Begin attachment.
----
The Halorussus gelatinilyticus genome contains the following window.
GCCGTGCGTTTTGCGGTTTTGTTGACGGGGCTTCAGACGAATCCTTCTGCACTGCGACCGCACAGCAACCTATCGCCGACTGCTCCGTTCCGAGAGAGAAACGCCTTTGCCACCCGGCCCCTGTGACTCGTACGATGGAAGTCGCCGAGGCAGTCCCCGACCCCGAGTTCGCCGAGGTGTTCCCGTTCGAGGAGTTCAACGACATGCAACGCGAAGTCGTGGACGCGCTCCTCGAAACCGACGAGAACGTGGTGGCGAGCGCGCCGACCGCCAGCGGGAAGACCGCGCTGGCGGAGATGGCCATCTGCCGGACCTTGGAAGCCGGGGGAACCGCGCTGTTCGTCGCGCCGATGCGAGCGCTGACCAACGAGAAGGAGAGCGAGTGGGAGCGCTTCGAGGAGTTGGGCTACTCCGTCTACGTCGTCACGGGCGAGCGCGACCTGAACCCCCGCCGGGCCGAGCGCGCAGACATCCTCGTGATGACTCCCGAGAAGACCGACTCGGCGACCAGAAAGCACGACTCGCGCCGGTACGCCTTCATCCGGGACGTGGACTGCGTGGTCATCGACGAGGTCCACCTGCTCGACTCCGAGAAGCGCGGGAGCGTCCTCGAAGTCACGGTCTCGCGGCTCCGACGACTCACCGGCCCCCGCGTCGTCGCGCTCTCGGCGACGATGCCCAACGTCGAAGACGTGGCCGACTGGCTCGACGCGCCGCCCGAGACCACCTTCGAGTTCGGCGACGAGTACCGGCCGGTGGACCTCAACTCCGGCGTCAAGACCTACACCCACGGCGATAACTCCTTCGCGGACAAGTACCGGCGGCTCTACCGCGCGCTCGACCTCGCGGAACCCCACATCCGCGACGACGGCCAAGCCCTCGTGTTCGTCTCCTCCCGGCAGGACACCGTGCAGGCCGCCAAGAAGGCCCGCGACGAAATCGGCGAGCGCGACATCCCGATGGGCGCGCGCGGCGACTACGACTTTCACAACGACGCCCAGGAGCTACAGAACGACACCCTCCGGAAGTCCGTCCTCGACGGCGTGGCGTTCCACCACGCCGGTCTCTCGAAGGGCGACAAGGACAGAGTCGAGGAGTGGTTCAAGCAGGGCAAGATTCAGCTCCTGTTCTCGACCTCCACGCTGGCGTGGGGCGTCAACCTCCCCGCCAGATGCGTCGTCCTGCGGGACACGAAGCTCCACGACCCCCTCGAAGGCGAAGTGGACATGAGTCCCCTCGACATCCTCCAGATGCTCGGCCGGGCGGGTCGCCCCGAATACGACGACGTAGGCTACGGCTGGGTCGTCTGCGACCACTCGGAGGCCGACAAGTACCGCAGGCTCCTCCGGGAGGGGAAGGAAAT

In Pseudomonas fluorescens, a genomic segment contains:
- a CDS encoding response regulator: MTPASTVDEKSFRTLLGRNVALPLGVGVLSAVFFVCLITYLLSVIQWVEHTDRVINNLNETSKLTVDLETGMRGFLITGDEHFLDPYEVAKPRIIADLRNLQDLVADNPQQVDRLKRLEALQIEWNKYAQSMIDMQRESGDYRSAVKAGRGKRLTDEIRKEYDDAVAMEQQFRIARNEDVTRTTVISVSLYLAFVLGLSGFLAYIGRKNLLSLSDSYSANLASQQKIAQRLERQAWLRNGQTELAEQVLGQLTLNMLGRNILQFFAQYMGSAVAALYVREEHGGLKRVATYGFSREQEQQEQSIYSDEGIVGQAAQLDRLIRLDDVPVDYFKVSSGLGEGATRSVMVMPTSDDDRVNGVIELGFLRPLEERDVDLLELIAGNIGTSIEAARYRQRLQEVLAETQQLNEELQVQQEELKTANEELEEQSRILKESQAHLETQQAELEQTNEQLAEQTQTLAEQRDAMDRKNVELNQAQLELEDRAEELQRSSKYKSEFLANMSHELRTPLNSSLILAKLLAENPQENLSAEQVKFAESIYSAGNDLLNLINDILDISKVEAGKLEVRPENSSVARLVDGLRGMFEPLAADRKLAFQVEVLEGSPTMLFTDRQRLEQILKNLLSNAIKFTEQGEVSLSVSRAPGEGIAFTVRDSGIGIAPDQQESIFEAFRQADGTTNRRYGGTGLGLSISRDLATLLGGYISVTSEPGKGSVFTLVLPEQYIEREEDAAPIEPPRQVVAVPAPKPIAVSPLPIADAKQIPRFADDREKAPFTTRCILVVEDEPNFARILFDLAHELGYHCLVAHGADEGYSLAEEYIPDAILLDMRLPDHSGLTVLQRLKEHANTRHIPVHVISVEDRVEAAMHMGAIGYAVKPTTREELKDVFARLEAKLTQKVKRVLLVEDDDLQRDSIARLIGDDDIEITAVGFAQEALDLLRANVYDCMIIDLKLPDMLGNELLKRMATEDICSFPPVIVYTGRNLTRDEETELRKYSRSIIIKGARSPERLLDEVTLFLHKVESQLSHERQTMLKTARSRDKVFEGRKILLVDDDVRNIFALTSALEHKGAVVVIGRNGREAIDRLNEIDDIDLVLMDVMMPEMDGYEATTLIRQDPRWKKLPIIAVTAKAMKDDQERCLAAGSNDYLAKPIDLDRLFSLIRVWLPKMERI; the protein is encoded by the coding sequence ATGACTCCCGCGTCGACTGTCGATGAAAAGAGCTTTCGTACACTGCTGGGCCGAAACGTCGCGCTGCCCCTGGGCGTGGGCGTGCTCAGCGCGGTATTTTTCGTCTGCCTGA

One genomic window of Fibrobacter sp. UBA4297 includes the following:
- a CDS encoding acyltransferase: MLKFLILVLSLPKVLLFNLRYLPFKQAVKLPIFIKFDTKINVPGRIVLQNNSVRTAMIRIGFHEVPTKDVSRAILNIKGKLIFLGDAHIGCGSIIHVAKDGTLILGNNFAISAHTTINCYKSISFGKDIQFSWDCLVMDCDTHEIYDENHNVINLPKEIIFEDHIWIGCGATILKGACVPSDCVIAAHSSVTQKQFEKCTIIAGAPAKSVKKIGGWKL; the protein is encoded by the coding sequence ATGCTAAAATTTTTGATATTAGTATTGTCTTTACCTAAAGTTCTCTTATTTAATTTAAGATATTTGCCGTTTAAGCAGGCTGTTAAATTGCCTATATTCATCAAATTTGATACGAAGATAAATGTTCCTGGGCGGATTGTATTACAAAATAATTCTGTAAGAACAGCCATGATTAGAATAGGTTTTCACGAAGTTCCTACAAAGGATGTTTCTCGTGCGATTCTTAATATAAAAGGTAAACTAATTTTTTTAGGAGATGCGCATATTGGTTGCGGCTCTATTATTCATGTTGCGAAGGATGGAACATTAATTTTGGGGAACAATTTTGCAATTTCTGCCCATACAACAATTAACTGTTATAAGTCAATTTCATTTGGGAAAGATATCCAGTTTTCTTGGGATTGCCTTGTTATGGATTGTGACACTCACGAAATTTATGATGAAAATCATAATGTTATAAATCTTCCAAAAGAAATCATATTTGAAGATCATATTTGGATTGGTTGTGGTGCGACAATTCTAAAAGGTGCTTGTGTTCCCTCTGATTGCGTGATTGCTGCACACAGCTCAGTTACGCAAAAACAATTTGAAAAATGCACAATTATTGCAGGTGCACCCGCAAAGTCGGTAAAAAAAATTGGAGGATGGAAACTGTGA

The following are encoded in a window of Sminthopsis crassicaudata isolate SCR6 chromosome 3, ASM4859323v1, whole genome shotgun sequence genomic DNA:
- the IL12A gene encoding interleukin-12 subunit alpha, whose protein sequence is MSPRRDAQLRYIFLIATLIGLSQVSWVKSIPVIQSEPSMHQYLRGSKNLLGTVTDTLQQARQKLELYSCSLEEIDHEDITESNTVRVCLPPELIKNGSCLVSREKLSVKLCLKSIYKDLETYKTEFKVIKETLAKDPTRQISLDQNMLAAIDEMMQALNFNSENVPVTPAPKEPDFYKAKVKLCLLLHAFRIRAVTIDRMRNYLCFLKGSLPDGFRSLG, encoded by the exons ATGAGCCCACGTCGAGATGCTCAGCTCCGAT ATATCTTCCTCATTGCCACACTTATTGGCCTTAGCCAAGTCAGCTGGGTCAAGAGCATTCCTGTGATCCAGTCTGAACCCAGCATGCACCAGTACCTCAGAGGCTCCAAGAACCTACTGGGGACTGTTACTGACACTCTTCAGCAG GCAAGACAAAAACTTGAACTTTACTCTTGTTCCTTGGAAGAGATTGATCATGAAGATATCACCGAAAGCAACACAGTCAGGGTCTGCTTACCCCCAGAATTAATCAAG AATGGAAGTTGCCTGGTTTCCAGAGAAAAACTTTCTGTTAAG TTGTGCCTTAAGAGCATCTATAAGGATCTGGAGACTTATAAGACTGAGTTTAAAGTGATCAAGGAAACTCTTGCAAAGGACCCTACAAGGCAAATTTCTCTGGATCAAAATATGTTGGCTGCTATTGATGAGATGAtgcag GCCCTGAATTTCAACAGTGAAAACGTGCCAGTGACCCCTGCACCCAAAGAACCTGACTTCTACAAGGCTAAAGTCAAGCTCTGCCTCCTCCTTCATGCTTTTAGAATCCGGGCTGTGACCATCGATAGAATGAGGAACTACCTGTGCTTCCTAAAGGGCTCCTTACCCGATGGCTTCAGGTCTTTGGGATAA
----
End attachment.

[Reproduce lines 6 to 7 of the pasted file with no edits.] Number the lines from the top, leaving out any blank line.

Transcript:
- a CDS encoding acyltransferase: MLKFLILVLSLPKVLLFNLRYLPFKQAVKLPIFIKFDTKINVPGRIVLQNNSVRTAMIRIGFHEVPTKDVSRAILNIKGKLIFLGDAHIGCGSIIHVAKDGTLILGNNFAISAHTTINCYKSISFGKDIQFSWDCLVMDCDTHEIYDENHNVINLPKEIIFEDHIWIGCGATILKGACVPSDCVIAAHSSVTQKQFEKCTIIAGAPAKSVKKIGGWKL; the protein is encoded by the coding sequence ATGCTAAAATTTTTGATATTAGTATTGTCTTTACCTAAAGTTCTCTTATTTAATTTAAGATATTTGCCGTTTAAGCAGGCTGTTAAATTGCCTATATTCATCAAATTTGATACGAAGATAAATGTTCCTGGGCGGATTGTATTACAAAATAATTCTGTAAGAACAGCCATGATTAGAATAGGTTTTCACGAAGTTCCTACAAAGGATGTTTCTCGTGCGATTCTTAATATAAAAGGTAAACTAATTTTTTTAGGAGATGCGCATATTGGTTGCGGCTCTATTATTCATGTTGCGAAGGATGGAACATTAATTTTGGGGAACAATTTTGCAATTTCTGCCCATACAACAATTAACTGTTATAAGTCAATTTCATTTGGGAAAGATATCCAGTTTTCTTGGGATTGCCTTGTTATGGATTGTGACACTCACGAAATTTATGATGAAAATCATAATGTTATAAATCTTCCAAAAGAAATCATATTTGAAGATCATATTTGGATTGGTTGTGGTGCGACAATTCTAAAAGGTGCTTGTGTTCCCTCTGATTGCGTGATTGCTGCACACAGCTCAGTTACGCAAAAACAATTTGAAAAATGCACAATTATTGCAGGTGCACCCGCAAAGTCGGTAAAAAAAATTGGAGGATGGAAACTGTGA

The following are encoded in a window of Sminthopsis crassicaudata isolate SCR6 chromosome 3, ASM4859323v1, whole genome shotgun sequence genomic DNA: